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HOME > FDA panel gives first green light towards approval of Propecia, the first anti-baldness pill

 


Nov 14, 1997-A Food and Drug Administration committee met Thursday and gave an initial thumbs up to Propecia, Merck's anti-baldness drug, while raising questions about its long-term side effects.

The committee was considering the one-a-day pill known as Propecia, to determine whether it is both safe and effective. Advisers told the FDA that Propecia appears to help some men grow new hair.

But the FDA panel stopped short of give a total endorsement of Merck & Co.'s new pill raising questions over whether men who took the pill for years would suffer fertility problems and other unforeseen side effects.

The panel, without a vote, concluded that the pill was effective and left the safety question to the government. Now it is up to the FDA to decide whether to require Merck to extend the study of the drug or allow its sale and keep tabs on what happens to balding men over time. If approved, it could be available by the end of the year.

Merck's Propecia is a once-a-day pill that promises to help regrow hair -- and prevent more from falling out -- by suppressing a hormone that shrinks hair follicles.

Propecia actually is a lower dose of a popular drug that men already use for enlarged prostates, called Proscar. For the merely hair-impaired, Merck says a safe dose is 1 milligram a day of the active ingredient, finasteride, not the 5-milligram Proscar pills that prostate patients take. The company also claims that serious side-effects already would have emerged in the millions of older men who take the 5-milligram pill to shrink enlarged prostates.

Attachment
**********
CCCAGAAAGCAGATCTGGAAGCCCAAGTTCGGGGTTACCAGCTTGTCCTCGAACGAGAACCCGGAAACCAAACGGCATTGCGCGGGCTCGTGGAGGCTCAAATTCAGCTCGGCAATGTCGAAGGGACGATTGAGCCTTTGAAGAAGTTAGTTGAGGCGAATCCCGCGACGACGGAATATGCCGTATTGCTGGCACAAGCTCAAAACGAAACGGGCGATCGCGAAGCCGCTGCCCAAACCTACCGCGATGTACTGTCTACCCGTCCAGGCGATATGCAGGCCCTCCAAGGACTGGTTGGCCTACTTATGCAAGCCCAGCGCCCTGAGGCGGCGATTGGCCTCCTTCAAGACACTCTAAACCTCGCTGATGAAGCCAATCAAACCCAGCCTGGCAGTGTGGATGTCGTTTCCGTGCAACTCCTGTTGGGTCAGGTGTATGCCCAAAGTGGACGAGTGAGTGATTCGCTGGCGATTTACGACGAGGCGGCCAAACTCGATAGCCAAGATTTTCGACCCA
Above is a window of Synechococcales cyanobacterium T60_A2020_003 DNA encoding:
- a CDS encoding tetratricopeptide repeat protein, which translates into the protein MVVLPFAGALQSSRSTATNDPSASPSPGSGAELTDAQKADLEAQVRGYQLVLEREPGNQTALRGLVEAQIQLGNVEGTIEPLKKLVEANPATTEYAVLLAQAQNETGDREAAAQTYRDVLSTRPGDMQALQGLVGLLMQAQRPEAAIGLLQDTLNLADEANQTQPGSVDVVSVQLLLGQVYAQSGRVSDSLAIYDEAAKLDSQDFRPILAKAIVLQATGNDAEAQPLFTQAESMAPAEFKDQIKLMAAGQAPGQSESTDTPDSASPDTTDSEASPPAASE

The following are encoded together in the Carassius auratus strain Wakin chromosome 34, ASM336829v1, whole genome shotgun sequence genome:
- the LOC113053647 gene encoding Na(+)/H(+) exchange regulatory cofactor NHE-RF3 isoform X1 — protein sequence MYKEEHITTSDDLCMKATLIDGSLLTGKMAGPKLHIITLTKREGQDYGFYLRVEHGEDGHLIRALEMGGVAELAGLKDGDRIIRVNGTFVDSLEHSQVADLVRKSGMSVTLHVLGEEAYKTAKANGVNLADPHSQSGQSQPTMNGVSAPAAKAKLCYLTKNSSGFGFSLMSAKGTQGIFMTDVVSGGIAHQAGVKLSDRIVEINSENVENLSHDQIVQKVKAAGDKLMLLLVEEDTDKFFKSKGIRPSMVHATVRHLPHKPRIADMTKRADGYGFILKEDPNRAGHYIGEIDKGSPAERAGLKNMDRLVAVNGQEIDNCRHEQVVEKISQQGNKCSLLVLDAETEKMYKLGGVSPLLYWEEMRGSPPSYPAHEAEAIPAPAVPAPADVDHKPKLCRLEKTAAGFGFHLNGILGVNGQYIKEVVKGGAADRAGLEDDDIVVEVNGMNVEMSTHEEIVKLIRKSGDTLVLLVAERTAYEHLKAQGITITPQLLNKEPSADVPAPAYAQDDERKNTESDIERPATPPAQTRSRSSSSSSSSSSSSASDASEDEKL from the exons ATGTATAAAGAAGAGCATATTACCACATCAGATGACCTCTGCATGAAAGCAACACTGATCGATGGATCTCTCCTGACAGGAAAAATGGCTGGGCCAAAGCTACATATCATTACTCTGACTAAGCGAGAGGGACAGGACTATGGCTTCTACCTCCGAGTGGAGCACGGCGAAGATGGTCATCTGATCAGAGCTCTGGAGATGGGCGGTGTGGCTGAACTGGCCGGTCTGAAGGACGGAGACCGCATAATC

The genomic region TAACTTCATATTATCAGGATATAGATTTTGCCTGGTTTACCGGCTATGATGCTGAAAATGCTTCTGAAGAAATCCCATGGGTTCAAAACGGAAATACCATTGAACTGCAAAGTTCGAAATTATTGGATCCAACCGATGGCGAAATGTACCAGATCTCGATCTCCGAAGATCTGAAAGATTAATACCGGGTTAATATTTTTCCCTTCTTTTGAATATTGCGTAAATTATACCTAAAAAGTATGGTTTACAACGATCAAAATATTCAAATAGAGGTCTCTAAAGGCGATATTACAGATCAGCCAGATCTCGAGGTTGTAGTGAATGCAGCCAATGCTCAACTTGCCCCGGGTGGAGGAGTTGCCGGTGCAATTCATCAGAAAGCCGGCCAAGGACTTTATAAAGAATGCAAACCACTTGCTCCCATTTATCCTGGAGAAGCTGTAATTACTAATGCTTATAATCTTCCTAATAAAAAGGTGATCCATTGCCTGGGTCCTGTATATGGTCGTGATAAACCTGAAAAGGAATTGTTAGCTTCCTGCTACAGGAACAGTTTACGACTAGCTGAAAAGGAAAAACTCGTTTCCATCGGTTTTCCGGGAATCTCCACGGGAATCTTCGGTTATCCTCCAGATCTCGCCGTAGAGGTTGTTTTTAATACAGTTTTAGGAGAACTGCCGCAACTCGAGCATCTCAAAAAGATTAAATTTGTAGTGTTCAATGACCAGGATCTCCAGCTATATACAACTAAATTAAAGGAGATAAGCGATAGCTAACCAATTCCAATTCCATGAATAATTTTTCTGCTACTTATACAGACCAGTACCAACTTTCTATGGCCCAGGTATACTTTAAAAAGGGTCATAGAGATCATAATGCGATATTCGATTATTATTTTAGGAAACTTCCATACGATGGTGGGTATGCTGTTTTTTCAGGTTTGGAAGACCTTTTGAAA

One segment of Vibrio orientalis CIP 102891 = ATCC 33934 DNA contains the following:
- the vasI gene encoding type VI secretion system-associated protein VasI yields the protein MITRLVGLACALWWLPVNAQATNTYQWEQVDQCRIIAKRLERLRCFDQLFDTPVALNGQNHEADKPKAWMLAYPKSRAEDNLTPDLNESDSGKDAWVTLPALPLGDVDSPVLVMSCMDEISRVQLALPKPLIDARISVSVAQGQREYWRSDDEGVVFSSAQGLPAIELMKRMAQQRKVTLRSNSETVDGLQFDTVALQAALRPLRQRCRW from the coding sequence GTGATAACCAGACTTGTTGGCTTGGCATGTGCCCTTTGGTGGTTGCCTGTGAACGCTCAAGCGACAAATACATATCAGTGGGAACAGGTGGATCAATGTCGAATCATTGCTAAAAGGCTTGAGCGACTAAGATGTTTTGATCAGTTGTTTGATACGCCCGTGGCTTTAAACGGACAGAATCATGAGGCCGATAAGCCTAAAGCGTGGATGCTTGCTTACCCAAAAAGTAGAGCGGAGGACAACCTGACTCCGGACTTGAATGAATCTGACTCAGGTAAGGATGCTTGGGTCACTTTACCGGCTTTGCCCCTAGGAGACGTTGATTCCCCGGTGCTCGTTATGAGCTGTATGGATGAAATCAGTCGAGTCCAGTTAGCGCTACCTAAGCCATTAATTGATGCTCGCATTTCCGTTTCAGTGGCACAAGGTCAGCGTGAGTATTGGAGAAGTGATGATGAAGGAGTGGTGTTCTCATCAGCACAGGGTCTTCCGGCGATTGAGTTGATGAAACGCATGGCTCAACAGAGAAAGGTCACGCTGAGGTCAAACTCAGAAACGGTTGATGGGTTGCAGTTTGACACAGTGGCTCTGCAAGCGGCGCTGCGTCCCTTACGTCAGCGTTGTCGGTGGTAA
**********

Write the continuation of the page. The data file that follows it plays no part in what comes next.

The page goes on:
And although women suffer hair loss, too, Merck says Propecia can never be used by them -- the threat of birth defects is too great. Doctors even tell women not to touch the pills for fear the drug could be absorbed through their skin.

Merck showed the FDA's scientific advisers studies of 1,553 men that found 86 percent of those who took Propecia grew more hair or maintained the amount they had, compared with just 42 percent of men who took a placebo.

Investigators spent two years counting the hairs in specific sections of men's scalps, and those who didn't get Propecia treatment lost 2.5 percent of their hair every year, while hair counts were stable for the treated men.

But the big question for the FDA, is whether using a pill that affects hormones is safe for a simply cosmetic problem.

Merck says side effects included decreased libido and impotence in 2 percent of the men who took Propecia, a number that seems insignificant, since 1.3 percent of men who took the placebo experienced reported the same problems.

Propecia works by blocking production of a testosterone-related hormone called dihydrotestosterone, or DHT, that causes hair loss.

While Propecia can cut men's DHT levels by 60 percent, greater results have been seen in men who used both Propecia and Rogaine


 
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